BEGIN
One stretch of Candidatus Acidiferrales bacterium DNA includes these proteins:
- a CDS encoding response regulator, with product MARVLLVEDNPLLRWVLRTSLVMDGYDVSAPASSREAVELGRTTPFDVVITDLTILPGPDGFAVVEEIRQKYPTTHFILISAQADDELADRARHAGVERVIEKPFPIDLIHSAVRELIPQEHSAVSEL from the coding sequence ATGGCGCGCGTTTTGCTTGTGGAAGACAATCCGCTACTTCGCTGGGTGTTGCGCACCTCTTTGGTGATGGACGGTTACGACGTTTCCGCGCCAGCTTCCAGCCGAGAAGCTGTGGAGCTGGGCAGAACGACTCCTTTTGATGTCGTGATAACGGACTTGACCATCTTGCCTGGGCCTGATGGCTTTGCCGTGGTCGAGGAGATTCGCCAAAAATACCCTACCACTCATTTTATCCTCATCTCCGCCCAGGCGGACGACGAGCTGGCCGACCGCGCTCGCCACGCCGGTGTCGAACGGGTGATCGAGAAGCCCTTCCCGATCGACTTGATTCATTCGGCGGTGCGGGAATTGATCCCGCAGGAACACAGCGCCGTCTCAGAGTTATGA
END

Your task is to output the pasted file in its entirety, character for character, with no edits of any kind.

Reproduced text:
One stretch of Candidatus Acidiferrales bacterium DNA includes these proteins:
- a CDS encoding response regulator, with product MARVLLVEDNPLLRWVLRTSLVMDGYDVSAPASSREAVELGRTTPFDVVITDLTILPGPDGFAVVEEIRQKYPTTHFILISAQADDELADRARHAGVERVIEKPFPIDLIHSAVRELIPQEHSAVSEL from the coding sequence ATGGCGCGCGTTTTGCTTGTGGAAGACAATCCGCTACTTCGCTGGGTGTTGCGCACCTCTTTGGTGATGGACGGTTACGACGTTTCCGCGCCAGCTTCCAGCCGAGAAGCTGTGGAGCTGGGCAGAACGACTCCTTTTGATGTCGTGATAACGGACTTGACCATCTTGCCTGGGCCTGATGGCTTTGCCGTGGTCGAGGAGATTCGCCAAAAATACCCTACCACTCATTTTATCCTCATCTCCGCCCAGGCGGACGACGAGCTGGCCGACCGCGCTCGCCACGCCGGTGTCGAACGGGTGATCGAGAAGCCCTTCCCGATCGACTTGATTCATTCGGCGGTGCGGGAATTGATCCCGCAGGAACACAGCGCCGTCTCAGAGTTATGA